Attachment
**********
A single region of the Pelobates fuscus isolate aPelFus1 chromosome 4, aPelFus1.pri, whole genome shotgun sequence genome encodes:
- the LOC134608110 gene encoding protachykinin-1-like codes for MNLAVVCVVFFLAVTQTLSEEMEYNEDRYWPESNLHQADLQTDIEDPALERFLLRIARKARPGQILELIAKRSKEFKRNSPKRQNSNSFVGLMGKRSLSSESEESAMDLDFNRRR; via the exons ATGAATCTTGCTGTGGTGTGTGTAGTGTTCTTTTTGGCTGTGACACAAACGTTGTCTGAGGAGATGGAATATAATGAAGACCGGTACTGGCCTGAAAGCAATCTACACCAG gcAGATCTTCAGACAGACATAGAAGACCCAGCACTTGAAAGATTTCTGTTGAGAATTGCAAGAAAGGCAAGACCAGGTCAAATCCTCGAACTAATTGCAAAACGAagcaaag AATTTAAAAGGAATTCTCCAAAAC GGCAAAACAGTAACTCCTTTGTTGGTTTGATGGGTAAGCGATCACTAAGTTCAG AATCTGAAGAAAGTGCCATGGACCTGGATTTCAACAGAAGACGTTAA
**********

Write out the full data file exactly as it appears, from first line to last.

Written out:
A single region of the Pelobates fuscus isolate aPelFus1 chromosome 4, aPelFus1.pri, whole genome shotgun sequence genome encodes:
- the LOC134608110 gene encoding protachykinin-1-like codes for MNLAVVCVVFFLAVTQTLSEEMEYNEDRYWPESNLHQADLQTDIEDPALERFLLRIARKARPGQILELIAKRSKEFKRNSPKRQNSNSFVGLMGKRSLSSESEESAMDLDFNRRR; via the exons ATGAATCTTGCTGTGGTGTGTGTAGTGTTCTTTTTGGCTGTGACACAAACGTTGTCTGAGGAGATGGAATATAATGAAGACCGGTACTGGCCTGAAAGCAATCTACACCAG gcAGATCTTCAGACAGACATAGAAGACCCAGCACTTGAAAGATTTCTGTTGAGAATTGCAAGAAAGGCAAGACCAGGTCAAATCCTCGAACTAATTGCAAAACGAagcaaag AATTTAAAAGGAATTCTCCAAAAC GGCAAAACAGTAACTCCTTTGTTGGTTTGATGGGTAAGCGATCACTAAGTTCAG AATCTGAAGAAAGTGCCATGGACCTGGATTTCAACAGAAGACGTTAA